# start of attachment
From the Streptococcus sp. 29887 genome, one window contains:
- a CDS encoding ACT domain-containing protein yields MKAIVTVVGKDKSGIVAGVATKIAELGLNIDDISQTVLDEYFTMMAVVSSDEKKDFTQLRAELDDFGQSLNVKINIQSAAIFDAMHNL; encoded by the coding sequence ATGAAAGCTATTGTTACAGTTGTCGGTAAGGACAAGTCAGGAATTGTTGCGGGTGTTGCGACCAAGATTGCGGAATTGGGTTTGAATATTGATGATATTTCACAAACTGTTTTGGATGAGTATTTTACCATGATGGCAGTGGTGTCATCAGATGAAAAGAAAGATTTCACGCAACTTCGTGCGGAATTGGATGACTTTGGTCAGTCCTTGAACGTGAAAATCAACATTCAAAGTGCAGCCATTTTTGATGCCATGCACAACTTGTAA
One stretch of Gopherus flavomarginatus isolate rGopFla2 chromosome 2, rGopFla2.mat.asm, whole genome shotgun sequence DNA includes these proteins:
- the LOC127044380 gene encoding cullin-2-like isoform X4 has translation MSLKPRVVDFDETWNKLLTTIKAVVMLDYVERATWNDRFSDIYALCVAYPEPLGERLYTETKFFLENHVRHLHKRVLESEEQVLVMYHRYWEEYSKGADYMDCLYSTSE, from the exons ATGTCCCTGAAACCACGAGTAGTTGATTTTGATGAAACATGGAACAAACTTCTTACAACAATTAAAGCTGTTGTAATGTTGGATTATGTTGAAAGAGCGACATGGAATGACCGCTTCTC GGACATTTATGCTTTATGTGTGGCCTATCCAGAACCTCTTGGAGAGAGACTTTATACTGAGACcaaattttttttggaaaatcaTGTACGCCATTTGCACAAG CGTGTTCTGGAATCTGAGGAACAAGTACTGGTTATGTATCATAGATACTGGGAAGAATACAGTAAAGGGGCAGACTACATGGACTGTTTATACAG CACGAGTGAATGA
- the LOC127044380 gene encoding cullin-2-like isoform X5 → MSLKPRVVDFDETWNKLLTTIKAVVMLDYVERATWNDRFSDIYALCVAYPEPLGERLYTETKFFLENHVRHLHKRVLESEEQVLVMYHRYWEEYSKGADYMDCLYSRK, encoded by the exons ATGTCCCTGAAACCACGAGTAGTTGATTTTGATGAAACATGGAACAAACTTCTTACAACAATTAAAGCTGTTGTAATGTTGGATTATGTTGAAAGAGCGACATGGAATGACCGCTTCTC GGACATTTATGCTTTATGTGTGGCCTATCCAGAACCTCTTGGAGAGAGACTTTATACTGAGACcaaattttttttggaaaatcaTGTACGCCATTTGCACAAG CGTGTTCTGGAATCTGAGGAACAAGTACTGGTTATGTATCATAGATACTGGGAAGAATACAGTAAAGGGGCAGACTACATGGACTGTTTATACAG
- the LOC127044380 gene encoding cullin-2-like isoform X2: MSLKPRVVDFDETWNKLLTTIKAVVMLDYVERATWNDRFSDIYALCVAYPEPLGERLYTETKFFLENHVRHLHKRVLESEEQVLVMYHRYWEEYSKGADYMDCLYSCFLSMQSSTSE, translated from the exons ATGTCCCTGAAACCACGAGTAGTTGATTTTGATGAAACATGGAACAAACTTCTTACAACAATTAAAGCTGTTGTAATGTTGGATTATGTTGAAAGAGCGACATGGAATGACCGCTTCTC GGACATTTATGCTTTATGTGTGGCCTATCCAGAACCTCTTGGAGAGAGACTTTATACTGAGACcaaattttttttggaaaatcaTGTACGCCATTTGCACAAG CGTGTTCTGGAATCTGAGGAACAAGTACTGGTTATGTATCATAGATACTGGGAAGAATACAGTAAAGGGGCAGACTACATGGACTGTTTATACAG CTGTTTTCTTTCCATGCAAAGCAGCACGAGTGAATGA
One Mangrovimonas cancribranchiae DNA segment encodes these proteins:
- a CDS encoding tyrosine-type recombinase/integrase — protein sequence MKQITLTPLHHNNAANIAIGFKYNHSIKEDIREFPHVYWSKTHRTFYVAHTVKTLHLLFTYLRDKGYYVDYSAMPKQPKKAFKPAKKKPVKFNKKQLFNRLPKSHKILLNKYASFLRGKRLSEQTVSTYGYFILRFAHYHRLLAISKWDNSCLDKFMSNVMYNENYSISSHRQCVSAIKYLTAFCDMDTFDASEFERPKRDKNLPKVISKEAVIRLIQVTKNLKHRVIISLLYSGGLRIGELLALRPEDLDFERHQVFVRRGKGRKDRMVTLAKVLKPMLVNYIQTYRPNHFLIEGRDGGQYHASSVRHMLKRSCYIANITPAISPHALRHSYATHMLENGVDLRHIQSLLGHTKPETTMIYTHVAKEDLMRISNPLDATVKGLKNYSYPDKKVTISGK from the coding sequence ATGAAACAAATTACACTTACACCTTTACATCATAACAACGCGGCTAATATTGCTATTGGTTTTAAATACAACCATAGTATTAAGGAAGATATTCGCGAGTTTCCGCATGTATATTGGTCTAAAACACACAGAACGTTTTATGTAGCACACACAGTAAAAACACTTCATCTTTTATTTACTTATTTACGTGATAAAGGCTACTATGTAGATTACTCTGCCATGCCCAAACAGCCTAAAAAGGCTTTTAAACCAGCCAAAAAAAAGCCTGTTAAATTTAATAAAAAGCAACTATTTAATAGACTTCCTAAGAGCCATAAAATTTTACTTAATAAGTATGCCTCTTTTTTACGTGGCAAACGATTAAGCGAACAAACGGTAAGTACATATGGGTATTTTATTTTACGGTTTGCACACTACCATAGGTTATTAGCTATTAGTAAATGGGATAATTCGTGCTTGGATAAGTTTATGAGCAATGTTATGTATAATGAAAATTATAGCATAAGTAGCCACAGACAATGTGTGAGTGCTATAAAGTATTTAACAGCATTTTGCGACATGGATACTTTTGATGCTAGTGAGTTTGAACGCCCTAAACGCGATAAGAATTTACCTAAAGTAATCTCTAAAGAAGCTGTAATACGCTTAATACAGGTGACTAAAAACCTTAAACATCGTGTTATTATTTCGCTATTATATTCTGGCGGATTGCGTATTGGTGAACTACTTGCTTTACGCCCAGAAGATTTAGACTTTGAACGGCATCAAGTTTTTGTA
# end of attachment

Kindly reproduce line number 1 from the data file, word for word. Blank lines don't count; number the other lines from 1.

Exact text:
From the Streptococcus sp. 29887 genome, one window contains: